Troubleshoot a chime

  1. Remove the chime cover, which may snap or screw onto the base, and inspect all wiring connections.

  2. If the connections look good, set a multitester to the 50-volt AC range, then touch one probe to the transformer terminal and the other to the nonworking front or rear terminal. If it fails the test, replace the faulty wiring (see "Replace doorbell wiring," below). If the chime has power but neither doorbell works, replace the chime (go on to steps 3 and 4).

  3. To replace a chime, remove its cover. Disconnect and label the wires for easier rewiring. Remove the mounting screws and the old chime.

  4. Thread the wires into the back of the new chime and mount it to the wall with the provided screws and anchors. Attach low-voltage wires to their respective terminals and replace the cover.

Replace doorbell wiring

  1. Disconnect the faulty wire at both ends and loosen or remove all accessible wire staples.

  2. Twist together one end of the existing wire to an end of the new wiring and tape the splice, using very little tape. Pull the existing wire to draw the new wire through holes, staples and wall or ceiling cavities. Pull it through one section at a time rather than all at once. Staple as needed.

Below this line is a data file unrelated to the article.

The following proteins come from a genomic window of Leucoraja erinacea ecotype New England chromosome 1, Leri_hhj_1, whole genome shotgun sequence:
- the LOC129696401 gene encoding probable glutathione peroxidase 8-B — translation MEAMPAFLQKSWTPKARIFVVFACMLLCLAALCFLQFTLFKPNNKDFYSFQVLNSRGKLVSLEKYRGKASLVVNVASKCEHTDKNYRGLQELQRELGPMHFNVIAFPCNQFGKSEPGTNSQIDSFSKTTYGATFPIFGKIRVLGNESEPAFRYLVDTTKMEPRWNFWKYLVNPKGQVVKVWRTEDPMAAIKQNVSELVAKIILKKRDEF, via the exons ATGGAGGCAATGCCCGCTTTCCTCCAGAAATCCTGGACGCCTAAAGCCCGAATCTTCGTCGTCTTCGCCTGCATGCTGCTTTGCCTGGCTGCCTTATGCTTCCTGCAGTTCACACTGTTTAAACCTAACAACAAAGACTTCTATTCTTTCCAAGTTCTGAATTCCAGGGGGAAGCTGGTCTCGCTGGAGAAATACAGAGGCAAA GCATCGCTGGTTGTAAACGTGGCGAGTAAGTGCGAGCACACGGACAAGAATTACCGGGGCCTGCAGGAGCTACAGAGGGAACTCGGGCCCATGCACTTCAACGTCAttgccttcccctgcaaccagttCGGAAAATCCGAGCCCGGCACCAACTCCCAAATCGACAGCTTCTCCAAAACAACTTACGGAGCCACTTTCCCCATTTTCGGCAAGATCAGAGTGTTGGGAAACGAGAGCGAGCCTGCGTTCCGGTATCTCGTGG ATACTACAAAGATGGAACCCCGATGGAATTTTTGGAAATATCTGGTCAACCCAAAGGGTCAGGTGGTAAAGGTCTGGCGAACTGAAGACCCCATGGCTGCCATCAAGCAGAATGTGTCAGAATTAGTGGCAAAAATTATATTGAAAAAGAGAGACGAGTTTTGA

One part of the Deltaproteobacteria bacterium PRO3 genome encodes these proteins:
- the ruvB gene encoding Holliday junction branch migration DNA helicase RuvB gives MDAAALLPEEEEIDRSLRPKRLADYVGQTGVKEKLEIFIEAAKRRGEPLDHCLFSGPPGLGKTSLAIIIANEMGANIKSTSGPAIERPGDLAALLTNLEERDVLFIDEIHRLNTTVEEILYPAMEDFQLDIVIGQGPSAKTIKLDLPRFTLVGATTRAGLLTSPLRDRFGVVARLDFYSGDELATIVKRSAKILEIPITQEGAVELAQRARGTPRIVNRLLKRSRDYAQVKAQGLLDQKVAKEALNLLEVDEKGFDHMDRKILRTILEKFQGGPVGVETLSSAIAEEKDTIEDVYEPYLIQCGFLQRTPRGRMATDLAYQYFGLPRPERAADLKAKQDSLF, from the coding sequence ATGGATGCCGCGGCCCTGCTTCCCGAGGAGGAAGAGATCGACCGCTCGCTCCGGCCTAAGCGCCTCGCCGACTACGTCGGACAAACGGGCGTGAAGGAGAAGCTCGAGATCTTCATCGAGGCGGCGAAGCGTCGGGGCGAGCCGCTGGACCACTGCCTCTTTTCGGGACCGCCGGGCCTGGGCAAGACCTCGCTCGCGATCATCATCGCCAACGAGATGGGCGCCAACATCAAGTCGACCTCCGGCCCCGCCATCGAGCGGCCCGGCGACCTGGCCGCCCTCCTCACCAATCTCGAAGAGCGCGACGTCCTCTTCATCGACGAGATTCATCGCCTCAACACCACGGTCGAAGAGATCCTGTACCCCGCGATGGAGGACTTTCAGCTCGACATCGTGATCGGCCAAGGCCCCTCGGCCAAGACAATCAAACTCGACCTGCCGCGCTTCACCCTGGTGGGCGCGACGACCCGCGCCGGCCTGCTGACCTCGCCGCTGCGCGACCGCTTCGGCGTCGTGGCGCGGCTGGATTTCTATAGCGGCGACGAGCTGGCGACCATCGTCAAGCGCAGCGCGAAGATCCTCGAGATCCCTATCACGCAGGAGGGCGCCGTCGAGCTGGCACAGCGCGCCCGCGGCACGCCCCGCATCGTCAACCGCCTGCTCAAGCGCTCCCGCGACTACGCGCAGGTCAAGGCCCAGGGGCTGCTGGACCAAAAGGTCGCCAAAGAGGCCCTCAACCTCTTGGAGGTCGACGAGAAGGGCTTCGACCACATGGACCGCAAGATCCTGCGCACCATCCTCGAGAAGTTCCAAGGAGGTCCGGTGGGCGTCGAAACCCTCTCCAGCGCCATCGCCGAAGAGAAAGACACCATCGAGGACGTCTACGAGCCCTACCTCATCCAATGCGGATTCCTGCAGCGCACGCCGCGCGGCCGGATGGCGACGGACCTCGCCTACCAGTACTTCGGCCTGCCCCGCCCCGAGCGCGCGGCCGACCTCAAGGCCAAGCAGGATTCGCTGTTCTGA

Most doorbells aren't battery operated -- if you take the cover off, and there aren't blatent batteries to be replaced right there, then stop, as it's hard wired, and you're playing with mains line power (110 to 240V, depending on your location).

Occassionally, the button will be battery powered, but if that had died, then the chime shouldn't have sounded at all.

The picture's a little bit strange, but it looks to me as if there's two metal chimes on either side of the electronics box -- try tapping them, and make sure they chime well, and they're not being dampened by something. If they're not, it might be something wrong with the device that strikes them, which is usually driven by an electromagnet. Before you mess with that, I'd shut off the power, but I don't know enough about what could go wrong in those to know what to look for to fix. (a loose connection? I have no idea)

Just don't go rooting about in it without shutting the power off first unless it's obviously battery powered.

  • 1
    Unless the transformer is in the chime (which is usually not the case), the voltage at the chime should only be between 12 to 24v (In the USA at least). Though it is still sound advice to turn the power off before poking around.
    – Tester101
    Feb 15, 2011 at 13:05
  • 1
    it is obvious that the wiring at the bottom is low voltage wiring. I have NEVER seen a line voltage doorbell, they don't exist! Feb 16, 2011 at 23:55
  • @shirlock : your gamma must be different from mine, or your eyes a lot better ... I just looked again, and didn't even see the wiring block without getting my face up close to the screen
    – Joe
    Feb 17, 2011 at 2:04